A Wind Blown from Paradise

The author is trying an experiment with perception here. There's a similarity to "9 Lives", in that the choices move the player through levels of being, or at least of perception: as we pursue our memories of lying with a loved one on a beach, our surroundings grow steadily more metaphorical in description. This movement towards complete subjective right-brain dream perception is perhaps better charted than the opposite. One would think the objective view would be more indicative of what to do next, but it isn't so: the verbs required ("dwell on" and "turn away") are not standard IF commands, and although "dwell on" is suggested in the text, "turn away" is not. And once you've "turned away" once, there's no indication as to what the triggers are.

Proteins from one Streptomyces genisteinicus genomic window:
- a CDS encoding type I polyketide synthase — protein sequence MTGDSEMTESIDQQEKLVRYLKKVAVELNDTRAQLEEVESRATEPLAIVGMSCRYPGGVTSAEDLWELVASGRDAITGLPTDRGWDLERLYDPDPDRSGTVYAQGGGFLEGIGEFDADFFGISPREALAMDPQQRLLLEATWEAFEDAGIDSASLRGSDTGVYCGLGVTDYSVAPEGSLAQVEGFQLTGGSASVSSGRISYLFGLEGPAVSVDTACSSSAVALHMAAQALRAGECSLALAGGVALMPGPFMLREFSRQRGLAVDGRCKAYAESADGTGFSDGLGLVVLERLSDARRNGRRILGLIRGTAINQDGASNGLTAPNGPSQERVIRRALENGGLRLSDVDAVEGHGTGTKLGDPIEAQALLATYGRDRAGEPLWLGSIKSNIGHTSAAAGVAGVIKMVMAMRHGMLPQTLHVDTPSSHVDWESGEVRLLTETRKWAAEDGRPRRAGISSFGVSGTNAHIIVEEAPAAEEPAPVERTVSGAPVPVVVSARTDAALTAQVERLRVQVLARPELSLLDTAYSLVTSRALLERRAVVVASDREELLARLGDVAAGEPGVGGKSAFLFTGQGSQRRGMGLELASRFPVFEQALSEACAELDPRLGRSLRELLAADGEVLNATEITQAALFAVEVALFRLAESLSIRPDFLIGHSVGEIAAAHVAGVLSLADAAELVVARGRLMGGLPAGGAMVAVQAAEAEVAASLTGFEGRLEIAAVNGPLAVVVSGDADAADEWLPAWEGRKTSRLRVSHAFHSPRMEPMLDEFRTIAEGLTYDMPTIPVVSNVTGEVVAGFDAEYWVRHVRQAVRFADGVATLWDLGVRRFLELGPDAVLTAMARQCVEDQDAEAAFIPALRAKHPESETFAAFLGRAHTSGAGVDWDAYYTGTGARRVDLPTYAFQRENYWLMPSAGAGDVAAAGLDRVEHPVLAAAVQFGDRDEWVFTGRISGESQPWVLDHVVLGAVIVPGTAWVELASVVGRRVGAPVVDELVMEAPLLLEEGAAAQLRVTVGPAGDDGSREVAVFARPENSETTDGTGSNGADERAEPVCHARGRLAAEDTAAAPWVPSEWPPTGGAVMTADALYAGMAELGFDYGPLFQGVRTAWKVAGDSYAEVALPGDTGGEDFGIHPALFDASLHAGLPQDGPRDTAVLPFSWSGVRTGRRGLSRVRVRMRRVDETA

Also, the poetry of the subjective state feels a little overblown. I guess that's the point, but it doesn't really work for me.

On the other hand, the flashback snippets, where you're on the beach, those feel appropriately elusive -- tantalising, even. I kept wanting more.

There's little more prosaic than plain toast, but french toast is an option; especially if it comes sprinkled with icing sugar and blueberries, just enough to spark the taste buds without overwhelming. Or you can have dry toast, it's up to you. The coffee is smooth and satisfying, but not amazing.